Radicchio (pronounced rah-dee-kee-oh) – from the chicory family – is a leafy vegetable that is native to the Veneto/Trentino regions in the northeast of Italy. In the 1970s you could not find seeds to grow it in Melbourne. When my sister got married and my nonna Carolina came here for the wedding, she smuggled a whole lot of seeds for green radicchio in her suitcase. She was stopped by Customs at Melbourne airport – she was in her late seventies and did not speak a word of English and was brilliant at feigning surprise – but the whole lot was confiscated anyway, much to my father’s dismay.
You can buy the seeds now from stockists such as Cardamone in Fairfield and buy some varieties fresh at the market. The red variety, which is what I am writing about today, is used most frequently in cooking – it is slightly bitter and can be spicy. The types that are most commonly available in Australia are radicchio rosso di Chioggia (round red leaves, about 10cm diameter), radicchio rosso di Verona (elongated round leaves, the outer ones are green/red striped) and radicchio rosso di Treviso (the elongated type). The words Treviso, Verona and Chioggia refer to places in Veneto where the vegetable is grown and they are protected names.
Radicchio (radicio in our dialect) rosso is great in cooking. It is a winter vegetable so its bitter taste matches beautifully with hearty meals. The redder the leaves, the greater the bitterness. If you don’t like the bitterness, you can soak the leaves in water for a period of time (10 minutes to an hour) to make it sweeter. I use either the Chioggia (pronounced key-oh-jar) or Treviso varieties to make my red risotto. The Chiogga type has more bitterness so it should be soaked before using for cooking. If you use the Treviso variety, you will need to remove most of the white spine of each leaf.
Risotto is the perfect dish to complement red radicchio. Regular readers of this blog will know that risotto is my fast food. Read here for tips on making the perfect risotto. This recipe ticks all the boxes – bitter, sour, salty and sweet plus the rice is cooked in an equal proportion of stock to red wine. Brown sugar is used to counteract any residual bitterness, creamy butter and parmiggiano are stirred through and aged balsamic is drizzled on top. Aged balsamic is quite expensive – if you don’t have any, don’t use the cheap variety – just omit this step. Enjoy this meal shared with your loved ones and a glass of peppery Shiraz on a cold winter evening.
50g pancetta, diced (2mm)
1 red onion, diced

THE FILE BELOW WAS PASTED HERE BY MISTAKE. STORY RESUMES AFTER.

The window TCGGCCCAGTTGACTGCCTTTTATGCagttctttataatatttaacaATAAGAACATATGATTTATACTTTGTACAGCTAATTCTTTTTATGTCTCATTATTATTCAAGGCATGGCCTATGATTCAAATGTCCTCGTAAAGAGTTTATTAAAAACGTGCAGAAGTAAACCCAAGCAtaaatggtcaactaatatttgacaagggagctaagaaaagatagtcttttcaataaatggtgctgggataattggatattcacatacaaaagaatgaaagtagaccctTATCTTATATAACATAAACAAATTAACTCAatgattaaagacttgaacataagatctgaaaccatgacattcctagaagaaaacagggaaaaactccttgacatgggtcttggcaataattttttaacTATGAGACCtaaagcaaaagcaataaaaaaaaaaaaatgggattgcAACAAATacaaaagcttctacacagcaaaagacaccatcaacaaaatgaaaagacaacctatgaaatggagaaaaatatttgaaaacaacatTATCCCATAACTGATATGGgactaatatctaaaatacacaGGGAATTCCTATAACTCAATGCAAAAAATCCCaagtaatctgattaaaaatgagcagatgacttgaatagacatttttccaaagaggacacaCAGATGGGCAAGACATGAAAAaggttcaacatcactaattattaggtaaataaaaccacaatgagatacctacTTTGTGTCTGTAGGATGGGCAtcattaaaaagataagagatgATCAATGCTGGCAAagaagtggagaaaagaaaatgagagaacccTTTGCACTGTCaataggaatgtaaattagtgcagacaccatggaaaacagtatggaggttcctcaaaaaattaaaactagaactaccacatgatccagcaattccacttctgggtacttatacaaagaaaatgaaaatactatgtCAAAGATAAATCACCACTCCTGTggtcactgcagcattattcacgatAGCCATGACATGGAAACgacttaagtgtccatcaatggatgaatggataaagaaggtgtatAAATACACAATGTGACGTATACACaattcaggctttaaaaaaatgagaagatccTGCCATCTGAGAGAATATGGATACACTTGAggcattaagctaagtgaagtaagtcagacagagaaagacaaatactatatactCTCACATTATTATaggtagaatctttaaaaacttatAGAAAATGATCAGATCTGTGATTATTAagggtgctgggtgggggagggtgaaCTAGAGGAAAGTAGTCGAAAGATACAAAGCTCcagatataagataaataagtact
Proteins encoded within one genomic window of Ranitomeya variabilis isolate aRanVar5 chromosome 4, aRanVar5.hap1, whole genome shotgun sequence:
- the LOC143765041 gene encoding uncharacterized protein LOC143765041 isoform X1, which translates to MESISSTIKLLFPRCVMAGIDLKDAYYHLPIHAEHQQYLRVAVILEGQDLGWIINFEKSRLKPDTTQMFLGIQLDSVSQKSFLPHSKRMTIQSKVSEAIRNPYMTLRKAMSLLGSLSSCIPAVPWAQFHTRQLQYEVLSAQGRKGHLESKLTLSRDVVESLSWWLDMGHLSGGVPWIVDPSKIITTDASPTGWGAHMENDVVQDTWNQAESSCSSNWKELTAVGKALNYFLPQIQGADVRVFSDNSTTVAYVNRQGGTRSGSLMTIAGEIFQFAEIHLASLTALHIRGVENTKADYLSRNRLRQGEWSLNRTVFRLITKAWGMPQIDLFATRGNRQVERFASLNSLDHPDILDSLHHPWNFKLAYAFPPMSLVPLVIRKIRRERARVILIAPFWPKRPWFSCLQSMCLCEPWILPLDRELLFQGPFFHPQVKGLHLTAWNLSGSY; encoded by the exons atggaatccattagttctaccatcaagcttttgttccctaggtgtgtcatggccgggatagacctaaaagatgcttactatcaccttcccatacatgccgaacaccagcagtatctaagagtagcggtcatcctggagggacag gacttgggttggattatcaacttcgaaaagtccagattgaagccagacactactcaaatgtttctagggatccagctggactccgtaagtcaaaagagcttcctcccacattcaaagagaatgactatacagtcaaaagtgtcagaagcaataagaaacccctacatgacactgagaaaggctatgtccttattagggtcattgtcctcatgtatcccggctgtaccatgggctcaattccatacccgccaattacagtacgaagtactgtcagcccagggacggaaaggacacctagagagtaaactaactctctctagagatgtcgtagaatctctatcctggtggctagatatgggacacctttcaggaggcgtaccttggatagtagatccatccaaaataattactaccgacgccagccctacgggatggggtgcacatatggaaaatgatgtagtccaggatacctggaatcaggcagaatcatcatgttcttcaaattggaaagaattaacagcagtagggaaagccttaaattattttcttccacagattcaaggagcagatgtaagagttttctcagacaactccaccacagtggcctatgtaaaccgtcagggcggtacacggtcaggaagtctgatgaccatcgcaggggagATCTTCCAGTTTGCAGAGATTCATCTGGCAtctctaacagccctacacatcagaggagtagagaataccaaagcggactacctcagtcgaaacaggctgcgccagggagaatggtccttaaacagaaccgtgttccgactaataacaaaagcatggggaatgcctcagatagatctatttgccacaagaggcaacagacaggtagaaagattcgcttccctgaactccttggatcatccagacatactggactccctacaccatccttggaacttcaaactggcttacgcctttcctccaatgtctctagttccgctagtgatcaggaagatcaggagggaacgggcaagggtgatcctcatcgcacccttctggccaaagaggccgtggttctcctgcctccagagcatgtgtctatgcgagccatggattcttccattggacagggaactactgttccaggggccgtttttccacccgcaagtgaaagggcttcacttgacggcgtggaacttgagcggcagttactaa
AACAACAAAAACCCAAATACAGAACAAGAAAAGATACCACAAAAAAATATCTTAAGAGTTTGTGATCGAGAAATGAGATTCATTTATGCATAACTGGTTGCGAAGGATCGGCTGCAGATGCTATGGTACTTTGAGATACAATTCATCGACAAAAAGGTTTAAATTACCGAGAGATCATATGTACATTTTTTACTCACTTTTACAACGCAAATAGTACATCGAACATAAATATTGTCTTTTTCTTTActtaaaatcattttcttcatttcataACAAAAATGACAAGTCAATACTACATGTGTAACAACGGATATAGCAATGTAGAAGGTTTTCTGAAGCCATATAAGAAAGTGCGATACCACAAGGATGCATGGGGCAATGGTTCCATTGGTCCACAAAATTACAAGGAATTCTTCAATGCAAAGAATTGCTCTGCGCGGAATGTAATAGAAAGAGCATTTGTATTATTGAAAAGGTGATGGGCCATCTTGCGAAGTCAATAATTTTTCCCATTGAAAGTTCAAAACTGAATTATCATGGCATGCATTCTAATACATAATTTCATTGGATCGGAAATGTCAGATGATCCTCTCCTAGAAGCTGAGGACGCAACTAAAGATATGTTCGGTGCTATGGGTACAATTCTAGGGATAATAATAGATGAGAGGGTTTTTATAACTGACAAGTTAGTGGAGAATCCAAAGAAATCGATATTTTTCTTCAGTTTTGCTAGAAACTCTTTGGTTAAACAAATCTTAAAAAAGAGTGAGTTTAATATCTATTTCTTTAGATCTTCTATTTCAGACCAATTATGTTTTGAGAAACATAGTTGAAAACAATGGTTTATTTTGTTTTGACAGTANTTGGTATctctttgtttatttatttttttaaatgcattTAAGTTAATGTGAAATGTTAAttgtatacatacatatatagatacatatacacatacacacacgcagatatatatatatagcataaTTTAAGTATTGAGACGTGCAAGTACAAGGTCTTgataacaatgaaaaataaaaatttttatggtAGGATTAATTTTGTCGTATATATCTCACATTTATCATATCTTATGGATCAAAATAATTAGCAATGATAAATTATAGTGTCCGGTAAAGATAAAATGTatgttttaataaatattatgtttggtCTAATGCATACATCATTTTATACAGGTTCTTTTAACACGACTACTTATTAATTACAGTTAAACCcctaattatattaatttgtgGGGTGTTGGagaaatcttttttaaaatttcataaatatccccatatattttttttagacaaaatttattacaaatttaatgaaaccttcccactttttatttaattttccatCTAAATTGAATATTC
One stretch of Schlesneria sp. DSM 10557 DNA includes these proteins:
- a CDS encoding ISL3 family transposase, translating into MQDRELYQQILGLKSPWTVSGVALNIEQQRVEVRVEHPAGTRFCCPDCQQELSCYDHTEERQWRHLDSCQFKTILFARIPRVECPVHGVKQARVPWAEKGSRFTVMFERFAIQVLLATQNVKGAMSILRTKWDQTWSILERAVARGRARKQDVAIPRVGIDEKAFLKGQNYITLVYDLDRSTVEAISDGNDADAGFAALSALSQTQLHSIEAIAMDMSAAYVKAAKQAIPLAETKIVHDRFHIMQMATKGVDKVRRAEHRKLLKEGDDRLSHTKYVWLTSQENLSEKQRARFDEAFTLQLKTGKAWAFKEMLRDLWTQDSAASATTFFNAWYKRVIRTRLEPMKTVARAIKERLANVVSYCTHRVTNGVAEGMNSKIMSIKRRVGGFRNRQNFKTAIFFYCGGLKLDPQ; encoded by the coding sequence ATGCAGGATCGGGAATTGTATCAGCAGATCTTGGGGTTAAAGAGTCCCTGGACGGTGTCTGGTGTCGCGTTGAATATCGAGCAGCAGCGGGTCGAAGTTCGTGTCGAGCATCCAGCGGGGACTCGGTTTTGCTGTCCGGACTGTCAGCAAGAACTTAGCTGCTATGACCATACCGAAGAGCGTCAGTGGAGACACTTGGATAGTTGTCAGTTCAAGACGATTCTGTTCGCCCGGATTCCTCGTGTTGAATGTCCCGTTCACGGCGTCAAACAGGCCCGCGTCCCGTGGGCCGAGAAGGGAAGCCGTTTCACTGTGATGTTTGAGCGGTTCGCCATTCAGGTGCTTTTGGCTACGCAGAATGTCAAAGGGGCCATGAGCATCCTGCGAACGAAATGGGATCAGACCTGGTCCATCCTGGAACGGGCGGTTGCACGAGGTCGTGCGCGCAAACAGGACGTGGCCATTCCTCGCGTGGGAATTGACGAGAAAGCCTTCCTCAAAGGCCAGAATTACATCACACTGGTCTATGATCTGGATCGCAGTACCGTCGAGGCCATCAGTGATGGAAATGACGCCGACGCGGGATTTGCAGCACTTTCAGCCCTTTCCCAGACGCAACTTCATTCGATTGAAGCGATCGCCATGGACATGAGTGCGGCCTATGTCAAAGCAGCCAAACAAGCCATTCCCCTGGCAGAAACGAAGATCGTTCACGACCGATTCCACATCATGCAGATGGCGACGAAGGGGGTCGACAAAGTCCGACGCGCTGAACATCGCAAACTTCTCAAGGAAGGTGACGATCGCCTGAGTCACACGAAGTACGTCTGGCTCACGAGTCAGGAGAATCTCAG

1 red radicchio, thinly sliced (and soaked in water if bitter, then drained)
1/2 tablespoon brown sugar
1/2 glass full bodied red wine (to cook radicchio)
2 cups Carnaroli rice
2 cups chicken stock (preferably home made)
2 cups full bodied red wine
1 teaspoon red wine vinegar
75g unsalted butter
A bit of extra red wine to stir in at the end of cooking
75g grated parmiggiano
Aged balsamic vinegar for drizzling over prepared risotto
Cook the pancetta for 15 minutes on low heat until the fat renders and the pancetta starts to crisp in a non-stick pan. Remove the pancetta from the pan and set aside. Add some olive oil to the fat in the pan and add the onion and radicchio. Simmer for about 20 minutes, adding 1/2 glass of wine when it starts drying out. Add the sugar and stir to dissolve. Add the cooked pancetta, the red wine vinegar and salt and pepper to taste. Keep warm on low heat until needed.
In the meantime, heat the chicken stock and wine in a small saucepan. Heat the rice in your risotto saucepan (a large non-stick one works well). When the rice warms up add the warmed stock/wine – the rice and the liquid should be approximately the same temperature. Simmer on low heat with the lid on for 12 minutes.
After 12 minutes increase the heat of the saucepan with the rice, remove the lid and add the radicchio mixture. Stir well. Add some boiling water as needed and stir every now and until the rice is cooked (about another 8 – 10 minutes). Adjust for salt. Stir in the butter. When the butter has melted, add another slug of red wine. Remove from the heat after a minute. Stir in the parmiggiano, put on the lid and let it rest for a few minutes.
Serve on white plates, drizzled with some aged balsamic.